Black-out pullet houses allow farm managers to control the age of sexual maturity by conditioning the brain to respond to subsequent stimulatory long day lengths. Chickens do not initiate testicular and ovarian development until they are exposed to increased day length and light intensity. Light-proof pullet housing makes it possible for farm managers to improve flock uniformity by delaying light stimulation until a high percentage of pullets in a flock are physically and reproductively mature. If the flock is provided sufficient feed at the time of photostimulation to support both maintenance and egg production, small hens not producing eggs consume more feed than required for maintenance and become overweight prior to onset of egg production. Ultimately, they will produce fewer eggs with reduced fertility and hatchability.

Flocks stimulated at older ages have a greater percentage of hens with mature reproductive systems than flocks stimulated at younger ages. Males and females are reared on the same lighting program to ensure both sexes reach sexual maturity at the same time. A lighting program for broiler breeder chickens reared and producing eggs in light-controlled houses is given below from the Cobb Broiler Breeder Management Guide (2008).

Table 3. Cobb Broiler Breeder Management Guide (2008)


Light (hours)

Light Intensity (lux)

1 - 3

Gradual decrease from 24 hours at Day 1 to 8 hours by 14-21 days

Gradual decrease from maximum light (>20 lux) to 20 lux by Day 7

3 - 20


5 - 10

20 - 21


40 - 60



40 - 60



40 - 60



40 - 60


Males and females are transferred from the pullet farm to the production farm between 18 and 23 weeks of age. Broiler breeders reproduce by natural mating. Unlike commercial turkeys, artificial insemination is not used. Flock or mass mating allows a number of males to mix with an entire flock of hens. Management practices to enhance mating efficiency include feeding programs to control body weights in female and male broiler breeders and maintenance of an optimum male:female ratio in the breeding flock. The recommended gender ratio is about 10 males per 100 females. Initially, eight males per 100 pullets may be better to reduce male aggression toward hens and other males, reduce female mortality, and encourage hen receptivity.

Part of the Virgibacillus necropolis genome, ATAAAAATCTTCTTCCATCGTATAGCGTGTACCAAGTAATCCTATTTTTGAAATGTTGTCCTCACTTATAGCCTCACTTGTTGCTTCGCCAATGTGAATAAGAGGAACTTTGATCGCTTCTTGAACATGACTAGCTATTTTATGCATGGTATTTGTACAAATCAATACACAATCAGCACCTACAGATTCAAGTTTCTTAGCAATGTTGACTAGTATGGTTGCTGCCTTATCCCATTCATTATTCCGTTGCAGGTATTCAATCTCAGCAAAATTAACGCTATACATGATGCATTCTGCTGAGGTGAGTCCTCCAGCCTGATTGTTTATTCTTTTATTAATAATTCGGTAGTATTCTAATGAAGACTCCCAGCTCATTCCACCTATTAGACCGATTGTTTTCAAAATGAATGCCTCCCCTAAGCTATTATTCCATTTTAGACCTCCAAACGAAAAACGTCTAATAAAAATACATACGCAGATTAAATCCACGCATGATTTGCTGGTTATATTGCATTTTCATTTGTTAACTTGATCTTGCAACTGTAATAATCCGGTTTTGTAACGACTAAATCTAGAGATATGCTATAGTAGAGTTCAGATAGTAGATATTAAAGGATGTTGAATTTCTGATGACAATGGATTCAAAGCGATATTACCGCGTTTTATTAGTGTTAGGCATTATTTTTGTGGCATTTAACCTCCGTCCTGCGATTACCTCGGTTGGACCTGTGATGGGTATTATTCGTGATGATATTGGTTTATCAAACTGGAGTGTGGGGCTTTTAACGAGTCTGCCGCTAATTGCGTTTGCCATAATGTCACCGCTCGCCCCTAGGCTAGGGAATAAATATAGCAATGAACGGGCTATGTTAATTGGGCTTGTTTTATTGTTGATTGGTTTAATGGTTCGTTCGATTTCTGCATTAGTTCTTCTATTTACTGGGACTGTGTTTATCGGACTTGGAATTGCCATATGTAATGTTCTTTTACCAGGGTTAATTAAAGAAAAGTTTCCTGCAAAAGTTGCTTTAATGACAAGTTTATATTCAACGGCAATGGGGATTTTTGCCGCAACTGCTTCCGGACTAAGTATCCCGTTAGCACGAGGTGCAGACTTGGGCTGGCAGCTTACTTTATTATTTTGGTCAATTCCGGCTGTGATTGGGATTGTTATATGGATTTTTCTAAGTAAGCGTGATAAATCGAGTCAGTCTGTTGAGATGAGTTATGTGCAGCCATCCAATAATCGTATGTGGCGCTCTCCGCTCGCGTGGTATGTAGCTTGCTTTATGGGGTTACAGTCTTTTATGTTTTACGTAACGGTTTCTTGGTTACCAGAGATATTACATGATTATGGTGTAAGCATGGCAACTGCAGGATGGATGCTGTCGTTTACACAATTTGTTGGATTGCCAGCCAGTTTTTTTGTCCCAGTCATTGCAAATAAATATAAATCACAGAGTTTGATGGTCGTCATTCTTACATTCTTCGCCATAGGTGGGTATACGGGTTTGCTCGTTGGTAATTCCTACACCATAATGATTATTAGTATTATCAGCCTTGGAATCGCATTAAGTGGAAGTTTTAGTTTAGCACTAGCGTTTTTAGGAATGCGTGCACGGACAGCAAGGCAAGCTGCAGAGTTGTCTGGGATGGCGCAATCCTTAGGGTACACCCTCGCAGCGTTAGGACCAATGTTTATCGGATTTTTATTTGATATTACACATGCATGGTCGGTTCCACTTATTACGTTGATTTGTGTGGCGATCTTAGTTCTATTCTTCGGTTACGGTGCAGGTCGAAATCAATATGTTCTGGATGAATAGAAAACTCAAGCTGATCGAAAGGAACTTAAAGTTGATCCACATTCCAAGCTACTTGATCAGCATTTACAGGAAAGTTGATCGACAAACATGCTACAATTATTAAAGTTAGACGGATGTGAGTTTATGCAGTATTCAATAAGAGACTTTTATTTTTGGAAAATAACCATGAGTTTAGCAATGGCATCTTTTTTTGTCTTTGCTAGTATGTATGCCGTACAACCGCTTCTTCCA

Mating frequency of males is estimated to be 5-40 times per day. Mating frequency of hens is estimated to be about 0.5 to 1.0 per day. Broiler breeder male fertility is high (more than 95%) until approximately 40 weeks of age, but declines thereafter because of reduced rooster mating frequency, lower percentage of live sperm, and the need for hens to mate more often to maintain fertility. To compensate for a decline in mating activity, spiking or intra-spiking of the flock with new males is used to stimulate male interest in mating. Beyond 65-70 weeks of age, fertility drops to low levels and the flock is sold.

Spiking consists of adding new, younger roosters to a flock to compensate for a decline in fertility, which generally occurs after 40-45 weeks of age, but can occur anytime and may occur more than once. During the first 6 weeks after spiking, increased mating is primarily due to old males that are stimulated by the presence of the young males. After 6 weeks, increased mating is due to activity of the young males.